CMST_2010_Lecture_notes_(Whitehead) - January 13, 2009...

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Unformatted text preview: January 13, 2009 Interpersonal Communication o The (intentional) transactional process of creating shared meaning between two people with the goal of common understanding • T ransactional means that both parties are exchanging o While one person is speaking, the other people is thinking about what they are saying and listening and vice versa o You cannot have a communicate with yourself • Communication is a process o There are steps, it is a continual process, it is evolving and it is built on prior communication o You cannot rewind communication- once you say something, its out there and influences the relationship in some way • The tool that we use to create shared meaning is language o I t’s more difficult to communicate non-verbally (i.e. cultural differences) o I t’s hard to communicate when we don’t know other languages o I t’s hard to create shared meaning when you talk about frame of reference, or when someone uses a specific jargon (i.e. medical, law jargon) • All of our communication is goal-oriented o We want people to understand what we are saying; essentially, a common understanding o Understanding does not equal an agreement, and it also does not rule out deceptive communication Deceptive communication- even though we might be deceptive, we want to create a common understanding • When you talk about communication theory, some theorists are more intentional in their views, and some are unintentional o Intentional (i.e. marriage proposal, breaking up, job interview, asking parents for $500 for bills Three intentionality theories (all need to be present, and all need to increase, for intentionality to increase): 1) Risk- how much are you asking the other person to put on the line for you 2) Power- what are the power dynamics between the two people; if there is a power differential (if I am asking someone of greater power than I am), the intentionality will increase 3) Social Distance- if we are not that close with the person, then it increases; it decreases if we ask family or people who we are close to 4 Overall Contexts • Physical context- Where are you communicating and how does that influence your relationship? • Relational context- How do I act in this “type” of relationship? More personal: How am I allowed to act within this particular relationship? What are the rules? • Cultural context- The different groups we belong to and how you communicate with members of that group (i.e. family, sorority, etc) • Historical context- How have things been done before, in terms of tradition? How is this going to impact our communication? January 15, 2009 Myths of Communication 1. Communication is a cure-all • We can make it worse if we say the wrong thing • We think that if we want to talk about it, then the other person wants to talk about it as well • True in both the short term (let the other person think about it before addressing it) and the long term (all the talk in the world isn’t going to fix the relationship; ex. and the long term (all the talk in the world isn’t going to fix the relationship; ex....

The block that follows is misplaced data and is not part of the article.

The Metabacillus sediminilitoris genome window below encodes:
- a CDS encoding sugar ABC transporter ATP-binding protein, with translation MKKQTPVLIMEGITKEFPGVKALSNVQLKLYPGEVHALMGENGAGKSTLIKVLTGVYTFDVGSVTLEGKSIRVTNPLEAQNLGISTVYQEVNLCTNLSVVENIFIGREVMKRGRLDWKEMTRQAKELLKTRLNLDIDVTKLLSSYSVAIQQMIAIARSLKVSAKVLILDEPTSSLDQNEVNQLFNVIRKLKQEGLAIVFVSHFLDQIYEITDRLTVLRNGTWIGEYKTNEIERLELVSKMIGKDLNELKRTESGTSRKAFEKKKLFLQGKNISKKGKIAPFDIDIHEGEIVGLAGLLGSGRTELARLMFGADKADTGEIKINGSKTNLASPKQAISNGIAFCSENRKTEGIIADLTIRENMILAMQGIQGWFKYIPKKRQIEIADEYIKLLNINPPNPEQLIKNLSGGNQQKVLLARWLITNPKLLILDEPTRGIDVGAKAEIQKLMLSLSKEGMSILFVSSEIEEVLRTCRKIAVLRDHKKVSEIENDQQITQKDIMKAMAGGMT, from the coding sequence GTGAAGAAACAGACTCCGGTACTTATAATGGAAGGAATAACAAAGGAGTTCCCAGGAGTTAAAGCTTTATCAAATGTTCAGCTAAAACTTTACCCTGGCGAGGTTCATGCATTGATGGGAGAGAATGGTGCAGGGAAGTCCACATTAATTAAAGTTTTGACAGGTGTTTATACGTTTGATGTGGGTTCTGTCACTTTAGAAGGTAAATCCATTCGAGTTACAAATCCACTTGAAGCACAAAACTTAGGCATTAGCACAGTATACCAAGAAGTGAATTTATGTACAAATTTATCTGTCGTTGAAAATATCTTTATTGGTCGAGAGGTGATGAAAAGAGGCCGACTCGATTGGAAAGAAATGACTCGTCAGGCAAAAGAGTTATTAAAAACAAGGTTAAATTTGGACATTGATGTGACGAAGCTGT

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This note was uploaded on 09/29/2010 for the course BIO 1000 taught by Professor Dkdjs during the Spring '10 term at Abraham Baldwin Agricultural College.

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CMST_2010_Lecture_notes_(Whitehead) - January 13, 2009...

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